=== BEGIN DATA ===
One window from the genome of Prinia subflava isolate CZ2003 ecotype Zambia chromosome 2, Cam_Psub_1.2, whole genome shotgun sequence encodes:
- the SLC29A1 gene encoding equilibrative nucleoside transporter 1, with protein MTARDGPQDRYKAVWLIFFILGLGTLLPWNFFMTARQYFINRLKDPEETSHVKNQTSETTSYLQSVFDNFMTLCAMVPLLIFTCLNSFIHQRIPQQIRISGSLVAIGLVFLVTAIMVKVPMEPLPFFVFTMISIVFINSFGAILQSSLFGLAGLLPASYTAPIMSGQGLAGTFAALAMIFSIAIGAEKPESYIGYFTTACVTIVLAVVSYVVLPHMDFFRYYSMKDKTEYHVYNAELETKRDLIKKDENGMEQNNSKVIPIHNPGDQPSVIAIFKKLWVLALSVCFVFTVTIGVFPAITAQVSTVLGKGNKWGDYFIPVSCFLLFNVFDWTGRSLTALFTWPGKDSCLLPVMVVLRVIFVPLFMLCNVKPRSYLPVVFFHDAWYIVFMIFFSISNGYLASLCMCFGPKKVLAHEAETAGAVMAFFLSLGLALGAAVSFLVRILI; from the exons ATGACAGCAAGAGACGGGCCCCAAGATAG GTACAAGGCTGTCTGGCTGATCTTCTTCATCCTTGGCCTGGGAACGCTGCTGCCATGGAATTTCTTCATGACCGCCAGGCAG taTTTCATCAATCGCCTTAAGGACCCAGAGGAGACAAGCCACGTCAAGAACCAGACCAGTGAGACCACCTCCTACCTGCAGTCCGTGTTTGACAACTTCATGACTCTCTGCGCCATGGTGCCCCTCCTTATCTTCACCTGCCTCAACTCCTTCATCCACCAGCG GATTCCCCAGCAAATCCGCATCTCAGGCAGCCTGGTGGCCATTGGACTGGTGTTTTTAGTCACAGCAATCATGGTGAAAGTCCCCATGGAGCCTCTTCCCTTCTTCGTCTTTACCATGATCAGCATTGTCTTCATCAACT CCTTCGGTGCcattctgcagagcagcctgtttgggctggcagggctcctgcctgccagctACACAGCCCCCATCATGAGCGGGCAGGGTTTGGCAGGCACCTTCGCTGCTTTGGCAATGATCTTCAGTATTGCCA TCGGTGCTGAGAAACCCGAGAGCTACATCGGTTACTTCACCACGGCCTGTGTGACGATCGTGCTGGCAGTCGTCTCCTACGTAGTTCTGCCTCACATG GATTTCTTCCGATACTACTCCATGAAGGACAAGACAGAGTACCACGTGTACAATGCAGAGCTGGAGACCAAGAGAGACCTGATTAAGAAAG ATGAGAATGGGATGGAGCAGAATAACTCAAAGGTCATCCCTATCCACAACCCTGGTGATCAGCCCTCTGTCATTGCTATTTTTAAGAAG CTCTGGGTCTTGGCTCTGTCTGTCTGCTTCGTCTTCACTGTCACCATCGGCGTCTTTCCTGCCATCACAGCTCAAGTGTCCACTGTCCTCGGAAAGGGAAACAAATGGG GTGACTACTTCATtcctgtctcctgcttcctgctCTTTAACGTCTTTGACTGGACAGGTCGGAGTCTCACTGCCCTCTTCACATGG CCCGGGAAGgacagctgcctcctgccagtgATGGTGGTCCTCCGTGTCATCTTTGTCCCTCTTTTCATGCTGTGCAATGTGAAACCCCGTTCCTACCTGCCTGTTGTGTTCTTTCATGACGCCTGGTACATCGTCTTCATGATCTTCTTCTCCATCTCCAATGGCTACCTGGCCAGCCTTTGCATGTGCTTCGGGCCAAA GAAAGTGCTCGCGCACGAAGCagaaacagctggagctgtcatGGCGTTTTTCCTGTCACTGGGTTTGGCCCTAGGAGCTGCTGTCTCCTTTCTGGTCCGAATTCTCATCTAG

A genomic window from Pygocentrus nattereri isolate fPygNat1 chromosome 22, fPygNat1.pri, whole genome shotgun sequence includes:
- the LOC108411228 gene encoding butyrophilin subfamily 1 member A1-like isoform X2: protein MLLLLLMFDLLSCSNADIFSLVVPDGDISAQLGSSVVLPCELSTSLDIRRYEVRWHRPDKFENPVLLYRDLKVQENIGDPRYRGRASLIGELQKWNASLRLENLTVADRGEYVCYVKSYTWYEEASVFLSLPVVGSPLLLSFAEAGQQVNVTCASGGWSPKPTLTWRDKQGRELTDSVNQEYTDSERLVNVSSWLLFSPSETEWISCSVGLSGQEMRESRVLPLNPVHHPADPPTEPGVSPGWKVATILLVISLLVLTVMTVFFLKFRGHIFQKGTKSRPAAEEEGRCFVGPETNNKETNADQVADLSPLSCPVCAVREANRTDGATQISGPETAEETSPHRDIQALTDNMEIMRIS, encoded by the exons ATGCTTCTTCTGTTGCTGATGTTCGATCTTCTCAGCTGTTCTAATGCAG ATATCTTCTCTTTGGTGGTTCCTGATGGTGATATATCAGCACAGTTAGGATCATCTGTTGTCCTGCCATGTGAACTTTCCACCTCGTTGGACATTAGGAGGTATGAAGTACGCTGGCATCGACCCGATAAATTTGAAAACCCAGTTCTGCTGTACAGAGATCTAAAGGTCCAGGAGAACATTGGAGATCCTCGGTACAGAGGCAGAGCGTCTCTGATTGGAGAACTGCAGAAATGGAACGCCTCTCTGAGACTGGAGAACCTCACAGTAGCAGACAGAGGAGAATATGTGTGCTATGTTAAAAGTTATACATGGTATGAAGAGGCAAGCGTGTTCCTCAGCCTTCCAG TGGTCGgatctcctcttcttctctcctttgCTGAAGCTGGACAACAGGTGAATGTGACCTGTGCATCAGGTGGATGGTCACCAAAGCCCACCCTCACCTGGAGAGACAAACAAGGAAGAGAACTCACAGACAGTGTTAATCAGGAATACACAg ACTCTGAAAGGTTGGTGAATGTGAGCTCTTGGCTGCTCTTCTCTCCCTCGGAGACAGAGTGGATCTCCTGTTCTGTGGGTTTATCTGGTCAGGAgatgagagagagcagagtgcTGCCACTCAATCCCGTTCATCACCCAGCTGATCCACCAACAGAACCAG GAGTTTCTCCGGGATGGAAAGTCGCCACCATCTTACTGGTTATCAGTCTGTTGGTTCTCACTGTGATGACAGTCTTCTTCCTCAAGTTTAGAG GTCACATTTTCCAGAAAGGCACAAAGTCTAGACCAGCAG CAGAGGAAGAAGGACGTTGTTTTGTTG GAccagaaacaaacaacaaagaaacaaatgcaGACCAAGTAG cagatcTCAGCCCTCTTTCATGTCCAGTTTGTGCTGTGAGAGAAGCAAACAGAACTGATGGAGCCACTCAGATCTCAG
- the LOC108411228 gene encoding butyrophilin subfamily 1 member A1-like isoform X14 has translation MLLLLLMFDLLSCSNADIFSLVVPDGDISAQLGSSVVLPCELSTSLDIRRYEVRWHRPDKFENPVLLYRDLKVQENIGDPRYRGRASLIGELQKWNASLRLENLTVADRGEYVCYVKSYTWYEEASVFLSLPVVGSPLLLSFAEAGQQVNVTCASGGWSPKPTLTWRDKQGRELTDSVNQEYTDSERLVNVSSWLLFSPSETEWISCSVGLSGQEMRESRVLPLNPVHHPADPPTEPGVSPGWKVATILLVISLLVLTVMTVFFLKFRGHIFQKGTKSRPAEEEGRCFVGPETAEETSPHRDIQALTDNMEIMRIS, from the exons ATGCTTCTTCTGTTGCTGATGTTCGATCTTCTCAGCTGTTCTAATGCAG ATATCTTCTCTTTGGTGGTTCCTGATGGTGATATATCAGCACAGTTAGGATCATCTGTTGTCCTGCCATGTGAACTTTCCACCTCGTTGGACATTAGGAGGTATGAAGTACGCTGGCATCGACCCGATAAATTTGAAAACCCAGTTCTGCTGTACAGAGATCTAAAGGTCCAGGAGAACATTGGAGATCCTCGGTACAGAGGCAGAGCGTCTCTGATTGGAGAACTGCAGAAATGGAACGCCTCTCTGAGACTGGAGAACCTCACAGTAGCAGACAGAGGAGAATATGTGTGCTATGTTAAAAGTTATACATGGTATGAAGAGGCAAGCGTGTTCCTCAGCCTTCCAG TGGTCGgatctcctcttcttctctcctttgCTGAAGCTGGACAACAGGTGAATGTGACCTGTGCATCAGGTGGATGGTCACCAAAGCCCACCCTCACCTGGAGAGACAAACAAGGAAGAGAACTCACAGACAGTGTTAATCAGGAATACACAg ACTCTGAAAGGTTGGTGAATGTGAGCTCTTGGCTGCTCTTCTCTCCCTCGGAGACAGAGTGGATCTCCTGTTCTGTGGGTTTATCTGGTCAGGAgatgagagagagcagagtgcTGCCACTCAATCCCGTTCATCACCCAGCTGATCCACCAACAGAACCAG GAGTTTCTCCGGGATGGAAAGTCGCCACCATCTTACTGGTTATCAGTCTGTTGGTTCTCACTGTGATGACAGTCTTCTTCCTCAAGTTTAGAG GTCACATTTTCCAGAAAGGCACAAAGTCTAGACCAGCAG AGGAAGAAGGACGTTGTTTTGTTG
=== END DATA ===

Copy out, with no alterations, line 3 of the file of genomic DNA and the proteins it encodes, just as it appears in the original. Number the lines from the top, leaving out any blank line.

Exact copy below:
A genomic window from Pygocentrus nattereri isolate fPygNat1 chromosome 22, fPygNat1.pri, whole genome shotgun sequence includes: